Ecuador has abandoned a conservation plan that would have paid the country not to drill for oil in previously untouched parts of Yasuni National Park in the Amazon rainforest. President Rafael Correa said rich nations had failed to back the initiative, leaving Ecuador with no choice but go ahead with drilling.
The park is one of the most bio-diverse areas in the world. Hundreds of people gathered in Quito to protest against Mr Correa's decision.
Oil exploitation has been taking place in parts of the Yasuni National Park, which covers nearly 10,000 sq km since the 1970s.
An UN-backed scheme to attract donations to forego drilling in the east of the park was launched by President Correa in 2010. The aim was to raise 3.6bn dollars, 50% of the value of the reserves in the park's Ishpingo-Tambococha-Tiputini (ITT) oil field, over 13 years.
But in a televised news conference President Correa said the initiative had attracted only a fraction of the cash it had aimed to raise. With only 13 million dollars so far in actual donations, he said he had no other option but to abandon the fund as the world has failed us.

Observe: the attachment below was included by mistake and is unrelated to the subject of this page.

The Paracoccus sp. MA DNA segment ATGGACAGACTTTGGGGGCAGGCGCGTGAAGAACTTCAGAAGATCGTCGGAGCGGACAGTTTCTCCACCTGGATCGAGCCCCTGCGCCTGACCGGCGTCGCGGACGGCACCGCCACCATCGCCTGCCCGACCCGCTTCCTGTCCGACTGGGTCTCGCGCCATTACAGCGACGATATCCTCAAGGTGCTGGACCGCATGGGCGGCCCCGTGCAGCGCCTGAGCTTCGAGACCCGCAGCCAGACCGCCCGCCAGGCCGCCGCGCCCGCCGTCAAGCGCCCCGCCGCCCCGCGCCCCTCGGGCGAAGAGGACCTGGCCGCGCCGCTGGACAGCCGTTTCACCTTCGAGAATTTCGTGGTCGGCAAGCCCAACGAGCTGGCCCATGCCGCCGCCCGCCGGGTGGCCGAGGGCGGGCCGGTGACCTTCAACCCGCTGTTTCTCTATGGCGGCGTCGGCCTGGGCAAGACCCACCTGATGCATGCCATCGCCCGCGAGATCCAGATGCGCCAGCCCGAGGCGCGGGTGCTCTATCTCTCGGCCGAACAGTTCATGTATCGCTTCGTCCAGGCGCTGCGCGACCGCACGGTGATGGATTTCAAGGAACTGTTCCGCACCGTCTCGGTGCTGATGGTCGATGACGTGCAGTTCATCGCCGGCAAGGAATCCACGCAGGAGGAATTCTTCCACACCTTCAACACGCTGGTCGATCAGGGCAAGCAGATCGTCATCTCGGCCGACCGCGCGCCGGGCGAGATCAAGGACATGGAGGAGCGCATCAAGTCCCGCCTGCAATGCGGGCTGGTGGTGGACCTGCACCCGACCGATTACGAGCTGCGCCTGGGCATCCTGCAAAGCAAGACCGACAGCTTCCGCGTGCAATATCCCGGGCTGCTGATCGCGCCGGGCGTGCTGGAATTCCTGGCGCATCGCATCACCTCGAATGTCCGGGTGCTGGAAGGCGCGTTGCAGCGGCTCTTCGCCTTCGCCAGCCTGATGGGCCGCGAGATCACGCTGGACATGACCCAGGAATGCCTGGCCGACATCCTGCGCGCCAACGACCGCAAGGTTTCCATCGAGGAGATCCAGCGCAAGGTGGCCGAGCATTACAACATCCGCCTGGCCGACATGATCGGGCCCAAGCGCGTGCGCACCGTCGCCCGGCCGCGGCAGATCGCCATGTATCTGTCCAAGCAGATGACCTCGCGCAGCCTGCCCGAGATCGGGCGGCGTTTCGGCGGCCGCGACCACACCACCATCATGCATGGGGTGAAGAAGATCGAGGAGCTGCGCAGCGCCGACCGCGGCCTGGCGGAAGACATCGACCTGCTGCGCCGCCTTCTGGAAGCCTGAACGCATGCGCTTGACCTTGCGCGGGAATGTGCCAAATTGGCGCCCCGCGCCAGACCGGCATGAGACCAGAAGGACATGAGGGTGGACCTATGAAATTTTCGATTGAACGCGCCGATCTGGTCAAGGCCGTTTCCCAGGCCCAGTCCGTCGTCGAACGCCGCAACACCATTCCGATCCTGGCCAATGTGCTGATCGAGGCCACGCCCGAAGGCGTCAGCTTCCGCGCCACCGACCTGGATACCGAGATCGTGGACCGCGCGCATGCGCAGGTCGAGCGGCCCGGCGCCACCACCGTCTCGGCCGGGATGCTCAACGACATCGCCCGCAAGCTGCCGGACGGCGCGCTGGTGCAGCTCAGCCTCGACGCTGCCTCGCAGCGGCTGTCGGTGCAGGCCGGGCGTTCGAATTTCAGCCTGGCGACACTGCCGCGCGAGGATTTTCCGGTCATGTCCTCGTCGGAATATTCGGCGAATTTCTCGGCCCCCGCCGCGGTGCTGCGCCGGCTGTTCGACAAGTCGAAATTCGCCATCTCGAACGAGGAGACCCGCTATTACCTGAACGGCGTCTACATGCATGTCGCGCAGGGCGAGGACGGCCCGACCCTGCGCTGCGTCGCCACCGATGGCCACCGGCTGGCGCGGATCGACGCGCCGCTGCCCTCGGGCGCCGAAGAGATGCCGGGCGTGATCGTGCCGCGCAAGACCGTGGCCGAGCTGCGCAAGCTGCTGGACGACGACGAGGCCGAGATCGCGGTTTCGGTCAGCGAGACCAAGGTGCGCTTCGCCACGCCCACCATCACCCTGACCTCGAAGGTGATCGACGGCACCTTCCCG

I have signed the executive decree for the liquidation of the Yasuni-ITT trust fund and through it, end the initiative, the president said in the televised address. He called the decision one of the most difficult he had had to take as president.
It was not charity that we sought from the international community, but co-responsibility in the face of climate change, he said.
The president added that the oil exploration would leave most of the park untouched, affecting less that 1% of its area. Environmental activists demonstrated outside the presidential palace in the capital, Quito, about the announcement.
According to the Yasuni-ITT trust fund, 78% of Ecuadorians are against drilling in the park, which is also home to indigenous communities, including the Tagaeri and the Taromenane.
The fund, administered by the UN Development Program argues that stopping the drilling would prevent more than 400 million tons of carbon dioxide from going into the atmosphere.
The Yanusi National Park holds a huge variety of wildlife, including unique species of birds, monkeys and amphibians. It has been proved that one hectare of Yasuni contains more tree species than are native to all of North America. But the Yanusi oilfields hold an estimated 846 million barrels of crude, 20% of Ecuador's reserves, and oil is the country’s main export and source of government revenue.